In the short story, “To Build a Fire,” Jack London creates a character that is very easy to identify with because of his flaws. We never learn the name of the man, but we see almost immediately something about the way the man has so much confidence that it spills over into arrogance and stupidity. He knows it’s tremendously cold, but this fact “made no impression on the man.” Fifty degrees below zero means little more to him than having to wear mittens and earflaps. London shows us the man’s ignorance with the line, “That there should be anything more to it than that was a thought that never entered his head.” This hint of the man’s lack of skill and experience is a bit of foreshadowing of the disasters to come.
Read the story, “To Build a Fire,” here. Because it is a short story, in order to fully discuss, spoilers are ahead!
The man suspects that the temperature is much colder than fifty degrees below zero, yet, to him, “the temperature did not matter.” In contrast, the dog, who uses his primitive animal instincts rather than an advanced human brain, knows it is too cold to travel, but is forced to go on with the man. Even as the man realizes it is colder than he originally believed, his thoughts on the matter are no more severe than, “What were frosted cheeks? A bit painful, that was all; they were never serious.” The man is determined to make it to his friends at any cost, ignoring the advice of the “old-timer” who he considers to be “womanish” for suggesting no one should travel alone in temperatures colder than fifty below.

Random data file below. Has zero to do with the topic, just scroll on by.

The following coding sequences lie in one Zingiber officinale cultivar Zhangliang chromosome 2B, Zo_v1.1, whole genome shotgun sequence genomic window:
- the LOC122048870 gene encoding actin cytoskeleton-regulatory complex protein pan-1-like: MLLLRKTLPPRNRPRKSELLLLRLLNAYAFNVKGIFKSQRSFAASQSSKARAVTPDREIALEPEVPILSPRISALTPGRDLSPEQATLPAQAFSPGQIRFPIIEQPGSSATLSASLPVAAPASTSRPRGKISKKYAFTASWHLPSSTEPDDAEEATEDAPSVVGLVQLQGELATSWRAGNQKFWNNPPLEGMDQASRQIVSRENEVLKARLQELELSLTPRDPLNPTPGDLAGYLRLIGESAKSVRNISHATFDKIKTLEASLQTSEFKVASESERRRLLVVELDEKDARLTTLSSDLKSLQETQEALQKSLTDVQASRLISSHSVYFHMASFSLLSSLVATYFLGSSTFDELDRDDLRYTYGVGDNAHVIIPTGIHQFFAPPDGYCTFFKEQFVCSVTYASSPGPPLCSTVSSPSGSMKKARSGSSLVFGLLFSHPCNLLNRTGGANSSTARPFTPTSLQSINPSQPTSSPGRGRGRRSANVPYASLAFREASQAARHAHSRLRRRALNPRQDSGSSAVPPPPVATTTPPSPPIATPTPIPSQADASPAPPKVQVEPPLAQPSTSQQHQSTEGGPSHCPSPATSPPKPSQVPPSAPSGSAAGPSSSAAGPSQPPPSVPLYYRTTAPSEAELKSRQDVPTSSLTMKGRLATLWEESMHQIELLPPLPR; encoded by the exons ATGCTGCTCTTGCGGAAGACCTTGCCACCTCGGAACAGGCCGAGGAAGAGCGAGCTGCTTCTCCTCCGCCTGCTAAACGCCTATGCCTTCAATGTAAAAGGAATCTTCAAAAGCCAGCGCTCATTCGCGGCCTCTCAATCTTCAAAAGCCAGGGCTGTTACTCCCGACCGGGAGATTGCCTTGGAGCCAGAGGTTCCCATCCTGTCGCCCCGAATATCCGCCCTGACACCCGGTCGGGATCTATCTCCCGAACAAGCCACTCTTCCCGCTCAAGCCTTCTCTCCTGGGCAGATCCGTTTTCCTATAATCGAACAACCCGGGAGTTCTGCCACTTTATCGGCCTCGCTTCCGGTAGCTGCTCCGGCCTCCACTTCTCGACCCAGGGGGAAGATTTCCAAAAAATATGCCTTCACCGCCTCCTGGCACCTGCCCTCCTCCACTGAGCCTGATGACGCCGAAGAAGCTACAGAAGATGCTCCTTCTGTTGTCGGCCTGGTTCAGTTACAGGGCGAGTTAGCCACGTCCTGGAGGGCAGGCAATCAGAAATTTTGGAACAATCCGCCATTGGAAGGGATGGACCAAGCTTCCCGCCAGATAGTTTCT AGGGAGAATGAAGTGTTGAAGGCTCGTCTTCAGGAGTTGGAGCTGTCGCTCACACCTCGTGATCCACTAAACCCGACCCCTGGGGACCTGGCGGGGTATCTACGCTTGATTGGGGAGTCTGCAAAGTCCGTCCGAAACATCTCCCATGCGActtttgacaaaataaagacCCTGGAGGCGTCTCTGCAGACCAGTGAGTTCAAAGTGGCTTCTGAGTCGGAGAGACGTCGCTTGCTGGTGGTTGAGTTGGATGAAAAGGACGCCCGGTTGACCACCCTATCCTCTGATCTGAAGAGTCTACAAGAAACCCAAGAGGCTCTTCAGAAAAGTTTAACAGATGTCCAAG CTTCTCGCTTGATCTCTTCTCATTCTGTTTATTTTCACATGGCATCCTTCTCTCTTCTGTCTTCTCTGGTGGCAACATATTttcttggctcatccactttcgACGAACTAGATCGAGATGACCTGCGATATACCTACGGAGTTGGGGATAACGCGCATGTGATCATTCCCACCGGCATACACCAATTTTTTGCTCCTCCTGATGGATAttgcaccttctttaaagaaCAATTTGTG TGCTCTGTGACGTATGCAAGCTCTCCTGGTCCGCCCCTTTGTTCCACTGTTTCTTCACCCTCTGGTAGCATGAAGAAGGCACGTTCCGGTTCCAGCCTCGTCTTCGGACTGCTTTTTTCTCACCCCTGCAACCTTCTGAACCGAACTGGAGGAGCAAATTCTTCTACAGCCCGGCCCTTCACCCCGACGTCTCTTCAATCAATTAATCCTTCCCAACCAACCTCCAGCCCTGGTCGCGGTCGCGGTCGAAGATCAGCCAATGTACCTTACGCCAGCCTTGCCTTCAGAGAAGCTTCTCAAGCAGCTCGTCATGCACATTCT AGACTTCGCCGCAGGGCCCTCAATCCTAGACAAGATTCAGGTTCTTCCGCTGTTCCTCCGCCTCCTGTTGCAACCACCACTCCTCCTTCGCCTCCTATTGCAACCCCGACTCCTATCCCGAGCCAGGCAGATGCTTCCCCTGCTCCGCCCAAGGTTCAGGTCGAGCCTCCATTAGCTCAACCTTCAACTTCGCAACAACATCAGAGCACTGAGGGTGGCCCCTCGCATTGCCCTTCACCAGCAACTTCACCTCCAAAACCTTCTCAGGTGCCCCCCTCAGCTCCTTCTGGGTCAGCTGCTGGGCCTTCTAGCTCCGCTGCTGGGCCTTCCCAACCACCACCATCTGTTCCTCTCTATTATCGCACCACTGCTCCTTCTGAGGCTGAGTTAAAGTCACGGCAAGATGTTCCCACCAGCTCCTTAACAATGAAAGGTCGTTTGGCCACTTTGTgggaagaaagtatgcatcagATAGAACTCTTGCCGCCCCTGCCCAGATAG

The man stops for lunch and his ease in building a fire gives further proof to his idea that the “old timer” was being wimpy. Then, in a series of small failures, the man’s flaws come to a head and he meets his demise. His dying thoughts are that the old man was right all along.
Chances are, in at least one point in each person’s life, we allow arrogance to get in the way of intelligence, and it brings disaster. The character in this story allows us to identify with him immediately, but also to hopefully learn from him—that it is better to admit to being wrong than to end up dead, hoping to be right. Though London’s character is fatally flawed, looking at the way his arrogance is shown throughout the story can teach a writer how to take the reader on a journey of human nature and create ways to connect with the character and feel his pain in a more intimate way.
My rating: 3 out of 5 = liked it
1 thought on “Review: “To Build a Fire” by Jack London”
I love this short story and, despite the fact that I read it years ago, I still remember what he does that ends in his demise. Thanks for not including a spoiler for those who haven’t read it! :) You know, the protagonist’s comment about how he should have listened to the old man all along reminds me of Hemingway’s A Clean, Well-lighted Place, and the conversation at the cafe between the two waiter: one who is younger and just itching for the final paton to get up and leave so he can head out into the night, and the older (clearly wiser) waiter who understands the patron’s need to be in a “clean, well-lighted place” and not wanting to leave. Those writers from the early 20th century…they are a breed apart. It’s why I studied the modernists at graduate school. Just can’t get enough of them. Thanks for the review! Joe